Wilhelm Hauff was a writer of extraordinary fancy and invention, but working for a more obvious purpose, and producing narratives more related in character to popular legends. He was born in 1802, at Stuttgard, and in early life showed a great predilection for telling childish narratives. Being designed for the theological profession, he went to the University of Tubingen in 1820.
On leaving the university, Hauff became tutor to the children of the Wiirttemberg minister of war, General Ernst Eugen Freiherr von Hugel, and for them wrote his Tales, which he published in his Almanack of Tales for the year 1826.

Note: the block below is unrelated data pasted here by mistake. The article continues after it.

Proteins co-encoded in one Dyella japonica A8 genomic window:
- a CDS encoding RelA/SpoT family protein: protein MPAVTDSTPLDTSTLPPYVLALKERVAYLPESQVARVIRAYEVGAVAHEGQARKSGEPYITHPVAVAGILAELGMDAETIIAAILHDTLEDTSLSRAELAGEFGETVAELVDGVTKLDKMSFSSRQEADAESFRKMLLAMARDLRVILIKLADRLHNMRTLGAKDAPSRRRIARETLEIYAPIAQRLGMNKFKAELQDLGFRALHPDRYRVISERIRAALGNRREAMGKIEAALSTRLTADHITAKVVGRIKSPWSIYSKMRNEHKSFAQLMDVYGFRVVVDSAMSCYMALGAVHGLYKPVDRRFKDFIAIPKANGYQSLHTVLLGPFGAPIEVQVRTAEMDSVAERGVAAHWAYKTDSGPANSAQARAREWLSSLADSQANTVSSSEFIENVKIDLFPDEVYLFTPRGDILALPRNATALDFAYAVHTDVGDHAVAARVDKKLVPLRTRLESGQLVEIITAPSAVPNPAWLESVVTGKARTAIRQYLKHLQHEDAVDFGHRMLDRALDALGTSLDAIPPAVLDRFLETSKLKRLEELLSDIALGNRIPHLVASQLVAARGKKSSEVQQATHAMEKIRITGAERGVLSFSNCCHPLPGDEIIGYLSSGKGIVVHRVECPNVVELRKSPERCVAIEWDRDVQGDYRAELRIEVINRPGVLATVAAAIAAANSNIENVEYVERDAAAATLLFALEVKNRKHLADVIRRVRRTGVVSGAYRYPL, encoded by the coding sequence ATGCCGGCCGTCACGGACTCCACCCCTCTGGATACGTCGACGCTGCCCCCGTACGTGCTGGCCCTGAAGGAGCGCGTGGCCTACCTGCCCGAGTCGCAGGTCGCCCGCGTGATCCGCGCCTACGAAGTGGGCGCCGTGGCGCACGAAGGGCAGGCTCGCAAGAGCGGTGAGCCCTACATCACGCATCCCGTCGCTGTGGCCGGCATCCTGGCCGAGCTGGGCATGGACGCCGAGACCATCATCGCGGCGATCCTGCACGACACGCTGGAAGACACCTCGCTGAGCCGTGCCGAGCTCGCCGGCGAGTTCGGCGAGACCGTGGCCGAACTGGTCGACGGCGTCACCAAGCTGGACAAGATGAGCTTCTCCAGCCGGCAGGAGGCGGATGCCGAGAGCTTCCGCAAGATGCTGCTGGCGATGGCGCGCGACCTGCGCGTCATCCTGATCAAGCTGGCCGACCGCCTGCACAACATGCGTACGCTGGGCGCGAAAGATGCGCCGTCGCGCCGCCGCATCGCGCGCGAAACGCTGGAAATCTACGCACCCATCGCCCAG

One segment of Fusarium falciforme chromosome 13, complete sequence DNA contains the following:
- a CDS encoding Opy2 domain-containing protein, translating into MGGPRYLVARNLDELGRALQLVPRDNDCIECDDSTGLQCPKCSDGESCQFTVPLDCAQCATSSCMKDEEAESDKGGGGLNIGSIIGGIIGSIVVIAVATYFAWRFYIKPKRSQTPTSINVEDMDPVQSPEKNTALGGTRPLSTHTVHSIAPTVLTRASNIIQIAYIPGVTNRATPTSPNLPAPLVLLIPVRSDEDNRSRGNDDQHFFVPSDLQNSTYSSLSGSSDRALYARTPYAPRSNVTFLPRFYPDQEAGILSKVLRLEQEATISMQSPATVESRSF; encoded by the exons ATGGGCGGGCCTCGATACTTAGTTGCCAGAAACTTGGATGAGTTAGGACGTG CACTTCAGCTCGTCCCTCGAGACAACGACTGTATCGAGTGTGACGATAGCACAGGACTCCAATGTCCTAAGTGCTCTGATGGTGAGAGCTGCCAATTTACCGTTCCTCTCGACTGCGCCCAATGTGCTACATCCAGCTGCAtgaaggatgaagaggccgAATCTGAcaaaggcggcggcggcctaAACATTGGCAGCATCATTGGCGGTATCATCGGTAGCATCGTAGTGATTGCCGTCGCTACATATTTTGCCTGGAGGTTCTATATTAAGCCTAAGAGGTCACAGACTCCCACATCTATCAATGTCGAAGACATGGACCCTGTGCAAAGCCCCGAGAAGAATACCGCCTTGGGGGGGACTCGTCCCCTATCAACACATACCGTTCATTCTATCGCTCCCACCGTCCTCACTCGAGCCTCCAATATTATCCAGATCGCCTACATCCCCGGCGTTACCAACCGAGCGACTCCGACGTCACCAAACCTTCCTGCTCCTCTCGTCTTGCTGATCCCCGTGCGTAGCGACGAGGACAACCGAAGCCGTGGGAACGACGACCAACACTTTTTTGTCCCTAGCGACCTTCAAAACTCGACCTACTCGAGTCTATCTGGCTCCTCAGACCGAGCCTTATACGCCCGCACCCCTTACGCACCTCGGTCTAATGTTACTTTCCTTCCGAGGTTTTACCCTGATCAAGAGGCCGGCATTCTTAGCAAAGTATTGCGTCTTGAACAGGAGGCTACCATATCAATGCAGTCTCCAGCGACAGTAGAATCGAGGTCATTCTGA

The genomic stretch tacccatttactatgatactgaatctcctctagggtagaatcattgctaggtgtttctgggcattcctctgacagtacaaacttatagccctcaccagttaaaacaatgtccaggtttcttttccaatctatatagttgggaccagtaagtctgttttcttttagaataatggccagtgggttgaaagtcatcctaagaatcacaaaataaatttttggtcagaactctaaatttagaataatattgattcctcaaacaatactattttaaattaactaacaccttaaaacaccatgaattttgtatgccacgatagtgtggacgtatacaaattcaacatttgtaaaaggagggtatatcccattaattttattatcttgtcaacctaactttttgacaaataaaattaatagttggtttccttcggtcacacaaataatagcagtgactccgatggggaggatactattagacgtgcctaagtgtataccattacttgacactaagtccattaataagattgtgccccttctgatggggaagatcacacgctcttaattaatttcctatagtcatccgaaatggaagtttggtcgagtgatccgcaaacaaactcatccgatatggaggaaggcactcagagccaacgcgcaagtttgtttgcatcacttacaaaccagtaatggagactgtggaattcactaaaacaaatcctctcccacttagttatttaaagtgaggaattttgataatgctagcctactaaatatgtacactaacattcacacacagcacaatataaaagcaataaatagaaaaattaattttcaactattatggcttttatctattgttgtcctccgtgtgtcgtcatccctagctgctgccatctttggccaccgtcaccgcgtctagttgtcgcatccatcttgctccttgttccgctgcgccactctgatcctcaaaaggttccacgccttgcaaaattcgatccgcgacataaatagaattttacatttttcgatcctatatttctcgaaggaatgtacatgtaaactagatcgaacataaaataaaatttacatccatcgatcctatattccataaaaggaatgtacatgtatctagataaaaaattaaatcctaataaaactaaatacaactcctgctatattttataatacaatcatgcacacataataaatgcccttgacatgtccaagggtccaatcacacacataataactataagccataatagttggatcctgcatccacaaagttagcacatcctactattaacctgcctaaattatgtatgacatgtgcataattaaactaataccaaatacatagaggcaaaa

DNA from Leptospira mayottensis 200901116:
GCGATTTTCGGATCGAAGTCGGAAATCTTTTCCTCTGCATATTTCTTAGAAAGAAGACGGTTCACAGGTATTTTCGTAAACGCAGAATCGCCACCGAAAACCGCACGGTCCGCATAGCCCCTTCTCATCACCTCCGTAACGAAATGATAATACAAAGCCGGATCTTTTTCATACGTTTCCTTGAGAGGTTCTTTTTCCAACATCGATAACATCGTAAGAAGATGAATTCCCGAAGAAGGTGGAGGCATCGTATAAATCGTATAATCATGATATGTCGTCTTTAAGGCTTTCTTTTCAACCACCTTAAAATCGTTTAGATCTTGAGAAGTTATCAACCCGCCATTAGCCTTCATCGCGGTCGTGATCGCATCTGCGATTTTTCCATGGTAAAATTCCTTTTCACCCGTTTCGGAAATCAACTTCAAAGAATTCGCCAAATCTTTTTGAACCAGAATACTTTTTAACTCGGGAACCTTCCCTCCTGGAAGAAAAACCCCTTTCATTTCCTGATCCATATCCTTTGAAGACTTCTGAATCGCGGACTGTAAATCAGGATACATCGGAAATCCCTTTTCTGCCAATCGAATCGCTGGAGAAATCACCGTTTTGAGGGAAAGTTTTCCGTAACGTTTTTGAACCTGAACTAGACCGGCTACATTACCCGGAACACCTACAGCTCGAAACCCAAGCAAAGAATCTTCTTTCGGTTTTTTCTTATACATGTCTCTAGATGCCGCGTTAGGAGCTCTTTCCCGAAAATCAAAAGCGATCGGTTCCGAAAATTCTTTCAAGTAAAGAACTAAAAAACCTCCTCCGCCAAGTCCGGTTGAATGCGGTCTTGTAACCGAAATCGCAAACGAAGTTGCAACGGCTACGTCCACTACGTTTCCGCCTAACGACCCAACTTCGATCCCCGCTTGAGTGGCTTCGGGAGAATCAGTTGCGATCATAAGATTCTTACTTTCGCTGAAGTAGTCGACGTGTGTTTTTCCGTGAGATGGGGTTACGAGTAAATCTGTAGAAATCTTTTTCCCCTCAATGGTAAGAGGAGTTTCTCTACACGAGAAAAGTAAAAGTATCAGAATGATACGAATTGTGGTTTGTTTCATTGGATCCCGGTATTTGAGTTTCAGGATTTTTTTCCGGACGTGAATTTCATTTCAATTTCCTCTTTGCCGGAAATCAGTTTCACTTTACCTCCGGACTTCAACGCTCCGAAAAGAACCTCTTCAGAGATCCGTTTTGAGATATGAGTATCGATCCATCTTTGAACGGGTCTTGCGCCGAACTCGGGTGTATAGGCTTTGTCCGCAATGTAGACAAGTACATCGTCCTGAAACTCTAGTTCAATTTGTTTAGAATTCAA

Only a few of his famous tales take place in Germany, among them the Nose, the Dwarf and The Cold Heart.
Hauff needs only to be known to become popular in any country. His works, which are somewhat numerous, were published in a complete edition by the poet Gustav Schwab, in 1830.
Wilhelm Hauff died in 1827, before he had completed his twenty-sixth year.